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Abalone Caye Ranger Station


Conservation benefit: Reinforcement and stabilization of the Seacology-funded Port Honduras Marine Reserve Ranger Station

Date Approved: 01.2012


This project protects mangroves, which trap more CO2 than any other kind of forest and as a result, slow global warming.


This project protects ocean ecosystems, making coastal communities more economically and physically secure in the face of climate change.

The Port Honduras Marine Reserve (PHMR), established in 2000, comprises 102,400 acres of marine and terrestrial ecosystems. The reserve includes a robust belt of mangroves, coral reefs, reef banks, and sandy shoals. Many rare species live there, including the endangered Antillean manatee, and the loggerhead, green, and hawksbill sea turtles. The reserve was created by the Toledo Institute for Development and Environment (TIDE) and the Belize Fisheries Department to decrease fishing pressure in the area and build the long-term sustainability of marine resources in the southern Toledo region.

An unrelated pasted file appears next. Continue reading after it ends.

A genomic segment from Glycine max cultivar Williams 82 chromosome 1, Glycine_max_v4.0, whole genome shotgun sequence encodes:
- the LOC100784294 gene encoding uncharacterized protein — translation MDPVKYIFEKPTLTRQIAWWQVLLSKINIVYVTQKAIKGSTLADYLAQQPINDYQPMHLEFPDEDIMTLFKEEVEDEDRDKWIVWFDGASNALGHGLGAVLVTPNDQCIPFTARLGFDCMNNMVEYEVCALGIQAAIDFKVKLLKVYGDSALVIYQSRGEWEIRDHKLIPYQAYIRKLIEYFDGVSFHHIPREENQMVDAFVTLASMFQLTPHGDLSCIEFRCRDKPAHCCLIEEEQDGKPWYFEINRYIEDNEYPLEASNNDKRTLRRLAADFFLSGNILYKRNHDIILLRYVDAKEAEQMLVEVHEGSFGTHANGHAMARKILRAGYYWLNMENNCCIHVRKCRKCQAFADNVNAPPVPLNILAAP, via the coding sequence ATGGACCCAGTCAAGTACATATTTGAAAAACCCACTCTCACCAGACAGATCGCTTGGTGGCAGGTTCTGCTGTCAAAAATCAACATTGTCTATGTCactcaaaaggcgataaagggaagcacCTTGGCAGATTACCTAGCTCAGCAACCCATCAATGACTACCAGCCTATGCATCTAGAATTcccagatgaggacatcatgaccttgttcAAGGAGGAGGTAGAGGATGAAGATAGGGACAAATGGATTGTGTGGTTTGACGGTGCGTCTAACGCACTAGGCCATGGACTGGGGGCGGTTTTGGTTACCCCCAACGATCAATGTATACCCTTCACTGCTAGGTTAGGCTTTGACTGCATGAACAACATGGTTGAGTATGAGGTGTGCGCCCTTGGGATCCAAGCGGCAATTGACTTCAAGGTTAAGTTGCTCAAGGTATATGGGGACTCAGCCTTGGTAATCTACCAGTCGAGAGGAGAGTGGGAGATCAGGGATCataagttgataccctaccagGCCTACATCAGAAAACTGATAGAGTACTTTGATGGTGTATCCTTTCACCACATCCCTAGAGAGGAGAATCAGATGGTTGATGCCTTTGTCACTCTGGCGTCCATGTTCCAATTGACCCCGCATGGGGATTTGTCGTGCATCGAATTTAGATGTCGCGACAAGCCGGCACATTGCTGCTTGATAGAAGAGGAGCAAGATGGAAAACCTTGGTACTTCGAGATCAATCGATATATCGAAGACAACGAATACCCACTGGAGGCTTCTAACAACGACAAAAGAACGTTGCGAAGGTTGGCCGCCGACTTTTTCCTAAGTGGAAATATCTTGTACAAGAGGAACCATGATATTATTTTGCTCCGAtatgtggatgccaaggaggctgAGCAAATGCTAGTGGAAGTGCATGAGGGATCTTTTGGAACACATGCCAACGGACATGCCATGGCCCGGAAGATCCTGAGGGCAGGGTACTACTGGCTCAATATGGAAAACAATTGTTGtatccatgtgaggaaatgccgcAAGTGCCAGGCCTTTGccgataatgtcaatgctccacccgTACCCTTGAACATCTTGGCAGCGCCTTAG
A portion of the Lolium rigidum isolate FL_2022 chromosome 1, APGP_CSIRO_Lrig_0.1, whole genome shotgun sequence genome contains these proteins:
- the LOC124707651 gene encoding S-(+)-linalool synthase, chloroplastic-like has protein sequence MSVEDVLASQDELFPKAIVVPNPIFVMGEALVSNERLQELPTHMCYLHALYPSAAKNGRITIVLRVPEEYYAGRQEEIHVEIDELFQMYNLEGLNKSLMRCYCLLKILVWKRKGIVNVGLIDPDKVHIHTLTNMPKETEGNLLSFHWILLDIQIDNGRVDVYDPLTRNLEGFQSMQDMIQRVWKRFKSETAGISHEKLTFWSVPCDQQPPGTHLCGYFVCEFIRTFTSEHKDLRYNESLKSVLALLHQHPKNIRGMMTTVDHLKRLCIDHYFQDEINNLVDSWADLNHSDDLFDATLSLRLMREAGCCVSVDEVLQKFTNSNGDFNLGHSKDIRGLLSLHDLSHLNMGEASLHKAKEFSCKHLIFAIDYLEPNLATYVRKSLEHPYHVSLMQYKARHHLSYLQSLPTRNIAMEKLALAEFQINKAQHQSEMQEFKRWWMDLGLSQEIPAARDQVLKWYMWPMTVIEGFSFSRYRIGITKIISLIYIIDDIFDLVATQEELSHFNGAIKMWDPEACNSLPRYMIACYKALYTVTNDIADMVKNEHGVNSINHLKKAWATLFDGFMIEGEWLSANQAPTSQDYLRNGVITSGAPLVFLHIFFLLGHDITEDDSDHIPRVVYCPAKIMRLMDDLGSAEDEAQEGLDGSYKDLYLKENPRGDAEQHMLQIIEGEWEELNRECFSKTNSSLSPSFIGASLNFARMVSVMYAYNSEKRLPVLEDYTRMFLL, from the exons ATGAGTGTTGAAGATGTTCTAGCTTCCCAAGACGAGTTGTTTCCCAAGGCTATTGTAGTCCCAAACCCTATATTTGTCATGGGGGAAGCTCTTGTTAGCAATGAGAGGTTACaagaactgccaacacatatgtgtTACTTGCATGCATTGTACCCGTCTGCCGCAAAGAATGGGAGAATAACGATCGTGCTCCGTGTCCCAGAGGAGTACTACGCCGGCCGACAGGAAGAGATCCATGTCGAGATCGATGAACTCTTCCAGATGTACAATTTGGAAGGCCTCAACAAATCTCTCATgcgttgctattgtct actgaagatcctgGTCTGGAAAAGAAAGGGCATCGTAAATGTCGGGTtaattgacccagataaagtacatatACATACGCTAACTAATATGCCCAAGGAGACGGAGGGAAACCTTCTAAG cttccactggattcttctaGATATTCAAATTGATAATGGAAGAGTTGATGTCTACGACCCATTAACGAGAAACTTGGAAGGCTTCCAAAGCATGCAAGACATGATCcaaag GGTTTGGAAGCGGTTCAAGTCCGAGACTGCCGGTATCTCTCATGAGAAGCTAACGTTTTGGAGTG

Abalone Caye is a half-acre island in the reserve. It is the most biologically sensitive area of the reserve, as well as most vulnerable to illegal activities. Seacology funded construction of the PHMR Ranger Station on Abalone Caye in 2001. The ranger station is strategically critical to protecting the marine reserve. Abalone Caye, however, has recently suffered severe coastal erosion, which threatens the building and the safety of the rangers. Seacology is providing support to TIDE to reinforce and stabilize the ranger station.

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